Kenya security agencies are spying on Kenyan’s phones as a way to counter terrorism, Privacy International reports.
According to the report, Track, Capture, Kill, security agencies intimidate telecommunications companies to spy on individuals, using terrorist attacks and the 2007/08 Post Election Violence as a basis.
“Communications surveillance is being carried out by Kenyan state actors, essentially without oversight, outside of the procedures required by Kenyan laws,” the report states.
Some of the agencies mentioned in the report include the National Intelligence Service, (NIS), Communication Authority (CA), and the police. The NIS is said to have direct access to communication networks across Kenya.
“This direct access means that the network operator itself has little to no knowledge of the interception of communications occurring on its network, and therefore no real ability to check these powers or report potentially abusive use of communications surveillance powers.”
The UK-based firm collected data in 2016 by interviewing a number of people.
“Privacy International interviewed and/or reviewed testimony of 57 individuals for this investigation, and two forthcoming investigations. Of these, 32 were law enforcement, military or intelligence officers either currently serving or who recently left the service. The remaining interviewees included prosecution and defense lawyers, telecommunications network operator employees, Communication Authority staff, security professionals, and families of disappeared Kenyans.”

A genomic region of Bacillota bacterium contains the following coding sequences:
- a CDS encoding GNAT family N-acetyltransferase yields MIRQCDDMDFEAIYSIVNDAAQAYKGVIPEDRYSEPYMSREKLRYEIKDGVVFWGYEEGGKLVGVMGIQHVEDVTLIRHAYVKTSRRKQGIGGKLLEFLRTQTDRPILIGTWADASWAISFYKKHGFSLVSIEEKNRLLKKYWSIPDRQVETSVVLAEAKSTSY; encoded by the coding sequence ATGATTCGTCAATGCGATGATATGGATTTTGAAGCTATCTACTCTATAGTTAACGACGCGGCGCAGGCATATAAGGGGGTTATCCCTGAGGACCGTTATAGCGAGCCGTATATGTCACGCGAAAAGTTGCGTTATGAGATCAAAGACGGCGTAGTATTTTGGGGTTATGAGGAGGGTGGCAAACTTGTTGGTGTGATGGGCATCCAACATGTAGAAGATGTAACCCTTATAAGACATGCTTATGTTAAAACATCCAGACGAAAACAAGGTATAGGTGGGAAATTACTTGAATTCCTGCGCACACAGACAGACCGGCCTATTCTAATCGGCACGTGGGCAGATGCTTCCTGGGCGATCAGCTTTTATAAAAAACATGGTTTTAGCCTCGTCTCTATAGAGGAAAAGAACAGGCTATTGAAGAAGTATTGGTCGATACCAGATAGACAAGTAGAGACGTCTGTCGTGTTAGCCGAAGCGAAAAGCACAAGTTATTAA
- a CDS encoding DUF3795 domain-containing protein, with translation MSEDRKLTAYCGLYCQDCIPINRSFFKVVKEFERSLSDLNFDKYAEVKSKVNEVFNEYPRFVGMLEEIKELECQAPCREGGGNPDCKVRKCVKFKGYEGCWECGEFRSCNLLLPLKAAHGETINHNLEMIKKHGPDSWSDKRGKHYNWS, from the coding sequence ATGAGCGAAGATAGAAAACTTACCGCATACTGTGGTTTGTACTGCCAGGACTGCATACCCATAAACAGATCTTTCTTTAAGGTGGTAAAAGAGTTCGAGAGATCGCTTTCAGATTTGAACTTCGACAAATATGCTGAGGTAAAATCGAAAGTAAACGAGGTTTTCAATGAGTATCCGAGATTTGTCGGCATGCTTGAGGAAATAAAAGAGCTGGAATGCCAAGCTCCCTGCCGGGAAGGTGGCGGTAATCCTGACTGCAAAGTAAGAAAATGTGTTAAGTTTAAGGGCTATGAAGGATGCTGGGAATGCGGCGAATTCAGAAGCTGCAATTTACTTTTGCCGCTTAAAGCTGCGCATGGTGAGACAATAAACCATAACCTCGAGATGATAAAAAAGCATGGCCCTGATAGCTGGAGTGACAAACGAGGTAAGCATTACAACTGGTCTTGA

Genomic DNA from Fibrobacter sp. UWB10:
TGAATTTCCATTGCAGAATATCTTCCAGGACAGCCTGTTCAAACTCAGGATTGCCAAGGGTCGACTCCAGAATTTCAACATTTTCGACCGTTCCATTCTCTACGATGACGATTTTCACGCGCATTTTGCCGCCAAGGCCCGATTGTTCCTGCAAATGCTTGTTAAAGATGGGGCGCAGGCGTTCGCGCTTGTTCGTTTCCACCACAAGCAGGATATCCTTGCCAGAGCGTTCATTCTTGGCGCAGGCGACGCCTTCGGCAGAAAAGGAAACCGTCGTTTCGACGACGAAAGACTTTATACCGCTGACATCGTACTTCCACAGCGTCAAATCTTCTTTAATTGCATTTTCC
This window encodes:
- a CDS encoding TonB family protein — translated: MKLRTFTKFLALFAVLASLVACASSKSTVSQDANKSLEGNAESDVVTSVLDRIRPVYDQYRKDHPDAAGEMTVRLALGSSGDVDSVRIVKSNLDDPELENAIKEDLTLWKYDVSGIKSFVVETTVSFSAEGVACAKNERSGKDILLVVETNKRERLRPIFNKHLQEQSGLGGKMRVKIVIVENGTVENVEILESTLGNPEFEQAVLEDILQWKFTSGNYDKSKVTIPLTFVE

From these interviews, it is indicated that the NIS officials infiltrate telecommunication agencies and that they are hooked to the backbone of the infrastructure, where they can listen in to flagged individuals’ calls.
“Once we get a red light on this particular person,” stated one NIS agent, “we try checking the contents of his conversation. If it’s trash we just discard it. If it’s something of interest, we make a move and follow it up,” one respondent said.
It is from such surveillance that terrorism suspects are tracked, investigated, arrested, and killed.
“It is unclear whether the interception of this information is subject to prior judicial approval, though several sources indicate that it is generally not,” the report adds.
It further recommends the Independent Policing Oversight Authority (IPOA) investigate the police officers involved in this and the role of communication surveillance in the arrest, torture and murder of suspects and other human rights violations.
To the Kenya National Commission on Human Rights, the report recommends that they investigate the illegal interceptions of communication. The Inspector General of police has been advised to audit police operations guided by communications surveillance and to cooperate with investigations conducted by IPOA and implement its recommendations.
The report also places onto the government the onus of reforming the legislation governing communications surveillance and of clarifying to telecoms their freedom to provide communication data.